After the changes were made, the weight loss picked up again almost immediately. As the weight dropped, new challenges emerged: I needed to learn how to move in the ring at a lower weight. Each time I sparred, the focus became taking advantage of the benefits of my lower weight. With two months leading up to my first fight, I focused exclusively on movement within the ring as it was quite awkward at 180 pounds compared to the near 200 I’d recently been stuck at.

    Having tried both the old school and modern diet techniques it was easy to contrast their impact on not only my weight, but also my boxing; I found I had more energy in the ring, and the sluggishness I previously felt (likely from the overloaded steak and potato meals) had vanished. I also noticed improvements in my recovery time between sessions. In short, the difference was day and night; I was a different athlete.chris johnson weight loss journey 4

    In the years since, I’ve worked with numerous clients as a personal trainer and boxing instructor. They see the appeal of boxing as a great weight loss tool, which it certainly is. I caution my new clients with my story. Weight loss through boxing has to be equal measures of hard work in the gym AND in the kitchen. When pairing boxing with a proper diet you’re hard pressed to find a better combo to lose weight, but without both in concert with each other you’ll likely only make it halfway to your goal.

    I was lucky enough to win my fight with weight loss and even luckier to win some great fights in the ring as well. Luckily, in the 9 years since I started, I never had to look down at the scale again thinking “something has to change." Both in the ring and outside of it, I keep fighting in hopes to never stop improving and to never return to where I started.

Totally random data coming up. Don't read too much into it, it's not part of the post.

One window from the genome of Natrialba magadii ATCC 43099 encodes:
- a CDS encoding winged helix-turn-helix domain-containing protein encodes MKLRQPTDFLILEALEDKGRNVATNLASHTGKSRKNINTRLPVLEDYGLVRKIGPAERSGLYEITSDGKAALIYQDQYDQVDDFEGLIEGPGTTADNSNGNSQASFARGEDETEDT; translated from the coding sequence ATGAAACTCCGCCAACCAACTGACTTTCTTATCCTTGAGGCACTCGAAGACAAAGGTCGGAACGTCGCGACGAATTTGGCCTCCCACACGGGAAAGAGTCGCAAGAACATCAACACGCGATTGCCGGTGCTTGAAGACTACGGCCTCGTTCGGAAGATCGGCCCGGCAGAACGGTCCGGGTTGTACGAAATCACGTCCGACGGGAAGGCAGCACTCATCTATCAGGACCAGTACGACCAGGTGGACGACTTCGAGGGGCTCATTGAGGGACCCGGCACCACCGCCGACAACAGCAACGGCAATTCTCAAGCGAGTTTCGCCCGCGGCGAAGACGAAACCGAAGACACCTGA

Bio:chris johnson weight loss journey author pic

    Chris Johnson is a Golden Gloves boxer, CPT and boxing instructor from Boulder, CO. After spending the last 8 years working with both professional and amateur athletes he started his business, Cerus Fitness. It's an online site for people who want to work out and lose weight at home.

  • Scaling New Heights... and Weights

    While many fighters continually struggle to compete in the lowest weight class possible-they diet, use sauna suits, sweat it out and will go to great lengths to make weight-there are still others who are only kidding themselves into thinking that they are competing at their optimal weight.  These fighters typically eat poorly, get beat when they shouldn’t and take unnecessary punishment by consistently going up against guys that are naturally bigger than they are.  The truth of the matter is, when it comes to participating in a sport that has distinguishable weight categories, there really is no excuse for a competitor to be fighting out of their ideal weight bracket.  The topic of weight is such a prominent part of the sport because it is so crucial to being competitive.

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  • Fight for Your Life

    When it comes right down to it, everyone is a fighter in one respect or another.  You may be fighting to become the next champion of the world or simply fighting for a better life. You may be fighting to get that next big promotion at work or fighting to improve your health.  No matter what your particular pursuit may be, it has similarities to what a boxer encounters every time he enters the ring.  That’s actually part of the allure of the sport.  It can easily be seen as a great metaphor for life.

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  • The Fight with Fast Food

    Healthy Fast Food Options

    In today's society, the fast food mentality that so many people posses is quickly becoming the norm. People want everything accomplished, purchased or finished yesterday and feel entitled to have everything now, now and now. This is most apparent in our food choices and if you're a fighter or just someone trying to eat healthy, this mindset is even more detrimental for you.  Think about it. If you take your training seriously, there is so much more to take into consideration when it comes to food choices. For a fighter to be successfully following a diet he has to be constantly evaluating food quality, quantity, including a variety of food groups, convenience and the time it takes to eat.